Legal encampments are not new in the city. Under a 2011 ordinance, tent sites can obtain a six-month temporary use permit, if they are located on property owned or controlled by a religious organization. Illegal campers are also not uncommon.
(Source: Seattle Human Services Department)
A Seattle Department of Human Services spreadsheet, includes 347 unauthorized campsites that were identified in 2014.
Last September, about 20 campers caught the city’s attention when they established a camp on a busy stretch of sidewalk near the University of Washington. They later relocated to a church parking lot.
While encampments can prompt complaints and concerns, some in Seattle’s homeless community see the sites as a critical safety net.
During public comments at Monday’s City Council meeting at Seattle City Hall, Chauncey Moylan, a former tent site resident who said he currently lives in a shared shelter, urged the members to support the encampment ordinance.
“It’s safer than staying out in a doorway, and by yourself, and running solo,” said Moylan, pictured here on the city-run Seattle Channel. “Without the encampments, or without these shelters, I mean, a lot more lives are at stake.”
The site in Portland that is slated for an eventual relocation is known as Right 2 Dream Too, or R2DToo.
“It’s been sort of a model encampment,” said Dana Haynes, communication director for Portland Mayor Charlie Hales. “It’s a very good way for about 80 people a night to find shelter,” he added. “But they can’t stay there.”
The owner of the corner lot where the camp is located would like to sell the property, Haynes said. The mayor’s director of strategic initiatives, Josh Alpert, is currently helping to hunt for property where R2DToo can be relocated. He is also keeping his eyes open for an additional site as well.
The mayor’s office, Haynes said, is open to the idea of trying to replicate the R2DToo model in a second location. But he emphasized that the camp is self-regulated, not managed by the city. The success of a new camp, he said, would largely depend on its organizers.
“If you couldn’t find the right people to put it together, lightning would necessarily strike twice,” he said.
What is it about the current organizers that makes R2DToo work? “They have been good neighbors with the others in Old Town Chinatown, they have good working relations with the service providers and they are self-policing. If you’re stoned they don’t let you in, if you’re getting in fights they don’t let you in,” Haynes said. “It’s not us, it’s not ‘look what the city did.’ ”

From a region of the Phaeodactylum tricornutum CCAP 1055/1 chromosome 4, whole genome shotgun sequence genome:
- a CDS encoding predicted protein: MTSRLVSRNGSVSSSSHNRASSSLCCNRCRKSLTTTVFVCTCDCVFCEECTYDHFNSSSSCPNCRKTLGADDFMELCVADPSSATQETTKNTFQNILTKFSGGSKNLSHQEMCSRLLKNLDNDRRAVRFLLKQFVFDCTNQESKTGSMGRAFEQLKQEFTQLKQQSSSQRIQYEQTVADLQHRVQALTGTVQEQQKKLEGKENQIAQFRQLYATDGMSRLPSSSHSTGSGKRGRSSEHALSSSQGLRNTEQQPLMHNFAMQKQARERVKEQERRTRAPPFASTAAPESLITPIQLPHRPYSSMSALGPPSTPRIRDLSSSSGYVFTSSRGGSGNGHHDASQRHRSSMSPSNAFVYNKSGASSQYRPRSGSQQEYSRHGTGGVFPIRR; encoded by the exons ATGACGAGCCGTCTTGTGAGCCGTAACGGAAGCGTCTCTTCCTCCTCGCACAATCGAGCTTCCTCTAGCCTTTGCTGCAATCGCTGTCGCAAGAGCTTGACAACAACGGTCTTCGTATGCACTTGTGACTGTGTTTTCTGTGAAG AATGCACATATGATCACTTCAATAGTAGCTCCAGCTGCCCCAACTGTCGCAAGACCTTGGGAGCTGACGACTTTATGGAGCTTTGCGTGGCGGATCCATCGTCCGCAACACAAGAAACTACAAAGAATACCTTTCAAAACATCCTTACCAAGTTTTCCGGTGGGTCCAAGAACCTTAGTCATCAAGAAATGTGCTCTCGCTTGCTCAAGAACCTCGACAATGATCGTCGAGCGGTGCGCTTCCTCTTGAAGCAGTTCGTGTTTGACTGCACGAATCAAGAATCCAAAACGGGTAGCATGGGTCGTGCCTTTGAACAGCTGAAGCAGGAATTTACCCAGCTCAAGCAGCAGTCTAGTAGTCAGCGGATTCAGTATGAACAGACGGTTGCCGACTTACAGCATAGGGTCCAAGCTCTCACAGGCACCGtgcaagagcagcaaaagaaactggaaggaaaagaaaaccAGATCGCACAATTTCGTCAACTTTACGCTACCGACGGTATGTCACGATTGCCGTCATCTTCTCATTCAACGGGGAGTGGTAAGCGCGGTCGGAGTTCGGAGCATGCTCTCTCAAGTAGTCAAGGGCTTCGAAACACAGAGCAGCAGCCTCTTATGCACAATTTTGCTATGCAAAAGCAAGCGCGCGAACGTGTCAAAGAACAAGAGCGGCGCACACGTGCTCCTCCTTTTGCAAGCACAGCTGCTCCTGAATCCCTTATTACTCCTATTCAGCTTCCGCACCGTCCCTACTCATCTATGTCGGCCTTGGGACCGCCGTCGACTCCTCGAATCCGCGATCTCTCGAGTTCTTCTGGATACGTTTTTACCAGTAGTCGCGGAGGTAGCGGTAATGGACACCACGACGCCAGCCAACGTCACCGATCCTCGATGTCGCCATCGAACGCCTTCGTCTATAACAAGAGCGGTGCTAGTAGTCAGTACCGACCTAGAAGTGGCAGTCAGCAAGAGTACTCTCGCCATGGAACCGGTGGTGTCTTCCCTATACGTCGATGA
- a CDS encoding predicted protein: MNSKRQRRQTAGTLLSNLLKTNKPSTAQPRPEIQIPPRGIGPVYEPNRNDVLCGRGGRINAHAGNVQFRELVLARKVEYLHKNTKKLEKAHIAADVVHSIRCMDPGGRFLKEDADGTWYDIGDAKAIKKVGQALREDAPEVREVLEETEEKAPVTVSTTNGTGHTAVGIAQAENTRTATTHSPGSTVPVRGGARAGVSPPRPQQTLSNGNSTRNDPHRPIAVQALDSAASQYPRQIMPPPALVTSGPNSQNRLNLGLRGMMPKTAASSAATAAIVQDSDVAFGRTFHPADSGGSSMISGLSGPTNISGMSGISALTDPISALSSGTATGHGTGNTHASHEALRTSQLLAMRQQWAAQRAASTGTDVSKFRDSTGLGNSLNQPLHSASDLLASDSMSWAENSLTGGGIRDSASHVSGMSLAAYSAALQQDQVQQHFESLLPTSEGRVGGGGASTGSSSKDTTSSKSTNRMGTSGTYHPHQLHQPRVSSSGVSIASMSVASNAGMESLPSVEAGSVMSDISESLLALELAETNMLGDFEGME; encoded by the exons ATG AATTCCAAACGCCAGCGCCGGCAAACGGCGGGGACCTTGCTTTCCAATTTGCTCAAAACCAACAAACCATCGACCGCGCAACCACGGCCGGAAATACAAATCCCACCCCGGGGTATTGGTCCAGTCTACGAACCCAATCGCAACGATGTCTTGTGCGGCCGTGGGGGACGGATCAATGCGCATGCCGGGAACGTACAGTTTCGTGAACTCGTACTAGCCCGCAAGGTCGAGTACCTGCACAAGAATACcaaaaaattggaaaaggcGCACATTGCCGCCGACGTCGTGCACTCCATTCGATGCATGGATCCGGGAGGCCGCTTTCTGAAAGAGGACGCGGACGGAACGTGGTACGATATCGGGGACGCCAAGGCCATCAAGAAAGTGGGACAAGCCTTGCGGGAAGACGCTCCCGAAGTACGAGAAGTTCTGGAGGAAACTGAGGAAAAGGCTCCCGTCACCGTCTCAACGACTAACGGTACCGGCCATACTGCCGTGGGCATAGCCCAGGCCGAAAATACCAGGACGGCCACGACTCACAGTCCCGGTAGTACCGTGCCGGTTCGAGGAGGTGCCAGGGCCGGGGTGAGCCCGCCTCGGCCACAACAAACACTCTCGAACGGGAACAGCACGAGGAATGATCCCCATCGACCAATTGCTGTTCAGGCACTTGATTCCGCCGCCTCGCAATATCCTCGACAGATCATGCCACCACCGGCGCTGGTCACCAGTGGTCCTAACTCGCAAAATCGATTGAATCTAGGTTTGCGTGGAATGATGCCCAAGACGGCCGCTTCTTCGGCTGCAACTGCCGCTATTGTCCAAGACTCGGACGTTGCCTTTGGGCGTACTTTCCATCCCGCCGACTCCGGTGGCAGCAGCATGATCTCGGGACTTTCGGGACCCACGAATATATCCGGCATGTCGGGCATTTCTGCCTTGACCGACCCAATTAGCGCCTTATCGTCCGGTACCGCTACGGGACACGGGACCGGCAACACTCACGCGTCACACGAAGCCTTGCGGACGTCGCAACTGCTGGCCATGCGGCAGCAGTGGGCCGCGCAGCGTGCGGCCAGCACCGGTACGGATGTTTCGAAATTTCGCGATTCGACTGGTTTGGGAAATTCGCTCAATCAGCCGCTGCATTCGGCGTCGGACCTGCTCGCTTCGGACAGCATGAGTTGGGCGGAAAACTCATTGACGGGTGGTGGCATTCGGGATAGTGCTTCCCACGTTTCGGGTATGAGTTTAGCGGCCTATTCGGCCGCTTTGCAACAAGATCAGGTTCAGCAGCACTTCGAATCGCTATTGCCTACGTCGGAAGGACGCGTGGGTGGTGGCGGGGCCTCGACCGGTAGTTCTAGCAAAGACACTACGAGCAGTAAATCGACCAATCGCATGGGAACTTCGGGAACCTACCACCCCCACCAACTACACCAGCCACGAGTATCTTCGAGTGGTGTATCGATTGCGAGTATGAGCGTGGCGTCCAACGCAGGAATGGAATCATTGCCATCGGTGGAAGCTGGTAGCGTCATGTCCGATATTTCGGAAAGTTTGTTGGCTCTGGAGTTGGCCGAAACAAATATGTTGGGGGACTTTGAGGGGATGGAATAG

According to information on a website for the Portland-based organization Right 2 Survive, Ibrahim Mubarak is currently president of R2DToo. His biography says that he is formerly “house-less.” Mubarak did not return a phone call asking to discuss the R2DToo site.
But Eric Tars, a senior attorney at the National Law Center on Homelessness & Poverty, and one of the editors of last year’s report on tent cities, said that the better models for encampments tend to emerge “organically” and are governed by the people who are living there.
Local governments, he said, can usually offer the most useful support by ensuring that people staying at the site are not evicted, or by providing amenities like trash containers or toilets.
In his view, too much city intervention can become problematic. “Once it turns into some mode of city-provided service provision it takes, in some ways, the responsibility away from the residents,” Tars said. “Then the administrative burden falls onto the city.”
While he believes that city-endorsed encampments are viable intermediate step toward addressing homelessness, Tars does not see them as a long-term solution.
“The fact that a city as large as Seattle is sanctioning a shanty town is an admission of failure, and I don’t think it’s something that we as Americans should accept,” he said during an interview on Wednesday. “By far and away the best practice for moving out an encampment is by moving those people into permanent housing.”
But for Des Moines, providing homeless campers with permanent housing is not an easy option, at least in the near term, according to Delafield. “We do have a brand new homeless shelter, it’s at capacity,” he said. “It was at capacity from day one.”
The city has considered creating a designated campsite for the homeless, he said, but there is no formal proposal. It’s also not an easy sell.
“The politics of that is very difficult, which neighborhood becomes the zone where that happens and what is the unintended impact,” Delafield continued. “The same kind of complaints you have at the trails you would have at those campgrounds.”
One other option Des Moines has considered is finding low-priced single family homes that could house three or four people who are homeless, he said. Another is repurposing old apartment buildings, hotels, or nursing homes, into transitional housing. But Delafield was skeptical that more housing alone would solve the problem of homelessness in Des Moines.
“I think every community comes to the same conclusion though: You’re not going to be able to build your way out of this problem,” he said. Pointing to issues such as substance abuse, mental illness, and post-traumatic stress disorder, he said, “The problems are too deep.”